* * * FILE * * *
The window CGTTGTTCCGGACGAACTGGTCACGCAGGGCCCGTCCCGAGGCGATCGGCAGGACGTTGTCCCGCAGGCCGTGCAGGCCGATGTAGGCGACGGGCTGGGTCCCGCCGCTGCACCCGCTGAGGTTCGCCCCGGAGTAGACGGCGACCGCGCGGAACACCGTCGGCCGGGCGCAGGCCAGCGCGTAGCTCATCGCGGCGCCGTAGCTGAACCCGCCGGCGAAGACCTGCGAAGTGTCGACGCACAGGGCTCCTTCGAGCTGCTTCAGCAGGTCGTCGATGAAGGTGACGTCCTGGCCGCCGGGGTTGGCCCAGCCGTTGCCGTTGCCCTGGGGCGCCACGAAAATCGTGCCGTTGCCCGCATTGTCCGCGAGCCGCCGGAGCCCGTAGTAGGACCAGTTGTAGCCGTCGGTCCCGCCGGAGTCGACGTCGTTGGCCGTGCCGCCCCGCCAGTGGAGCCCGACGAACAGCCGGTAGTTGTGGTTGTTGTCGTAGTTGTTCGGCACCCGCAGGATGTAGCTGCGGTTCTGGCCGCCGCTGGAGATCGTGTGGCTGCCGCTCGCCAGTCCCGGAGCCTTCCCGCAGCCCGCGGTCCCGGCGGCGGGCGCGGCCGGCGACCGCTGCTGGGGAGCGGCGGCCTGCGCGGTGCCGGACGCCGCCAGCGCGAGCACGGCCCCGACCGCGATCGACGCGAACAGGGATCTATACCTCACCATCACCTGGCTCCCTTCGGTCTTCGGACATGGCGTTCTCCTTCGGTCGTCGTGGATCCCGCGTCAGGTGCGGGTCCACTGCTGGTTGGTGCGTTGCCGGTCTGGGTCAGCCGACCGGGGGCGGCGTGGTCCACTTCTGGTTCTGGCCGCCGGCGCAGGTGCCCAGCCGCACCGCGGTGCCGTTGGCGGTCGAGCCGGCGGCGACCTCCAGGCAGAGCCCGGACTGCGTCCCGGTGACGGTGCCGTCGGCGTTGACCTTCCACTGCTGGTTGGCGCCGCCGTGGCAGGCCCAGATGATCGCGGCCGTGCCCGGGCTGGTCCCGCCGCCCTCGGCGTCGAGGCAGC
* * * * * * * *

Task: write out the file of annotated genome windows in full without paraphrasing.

The window CGTTGTTCCGGACGAACTGGTCACGCAGGGCCCGTCCCGAGGCGATCGGCAGGACGTTGTCCCGCAGGCCGTGCAGGCCGATGTAGGCGACGGGCTGGGTCCCGCCGCTGCACCCGCTGAGGTTCGCCCCGGAGTAGACGGCGACCGCGCGGAACACCGTCGGCCGGGCGCAGGCCAGCGCGTAGCTCATCGCGGCGCCGTAGCTGAACCCGCCGGCGAAGACCTGCGAAGTGTCGACGCACAGGGCTCCTTCGAGCTGCTTCAGCAGGTCGTCGATGAAGGTGACGTCCTGGCCGCCGGGGTTGGCCCAGCCGTTGCCGTTGCCCTGGGGCGCCACGAAAATCGTGCCGTTGCCCGCATTGTCCGCGAGCCGCCGGAGCCCGTAGTAGGACCAGTTGTAGCCGTCGGTCCCGCCGGAGTCGACGTCGTTGGCCGTGCCGCCCCGCCAGTGGAGCCCGACGAACAGCCGGTAGTTGTGGTTGTTGTCGTAGTTGTTCGGCACCCGCAGGATGTAGCTGCGGTTCTGGCCGCCGCTGGAGATCGTGTGGCTGCCGCTCGCCAGTCCCGGAGCCTTCCCGCAGCCCGCGGTCCCGGCGGCGGGCGCGGCCGGCGACCGCTGCTGGGGAGCGGCGGCCTGCGCGGTGCCGGACGCCGCCAGCGCGAGCACGGCCCCGACCGCGATCGACGCGAACAGGGATCTATACCTCACCATCACCTGGCTCCCTTCGGTCTTCGGACATGGCGTTCTCCTTCGGTCGTCGTGGATCCCGCGTCAGGTGCGGGTCCACTGCTGGTTGGTGCGTTGCCGGTCTGGGTCAGCCGACCGGGGGCGGCGTGGTCCACTTCTGGTTCTGGCCGCCGGCGCAGGTGCCCAGCCGCACCGCGGTGCCGTTGGCGGTCGAGCCGGCGGCGACCTCCAGGCAGAGCCCGGACTGCGTCCCGGTGACGGTGCCGTCGGCGTTGACCTTCCACTGCTGGTTGGCGCCGCCGTGGCAGGCCCAGATGATCGCGGCCGTGCCCGGGCTGGTCCCGCCGCCCTCGGCGTCGAGGCAGC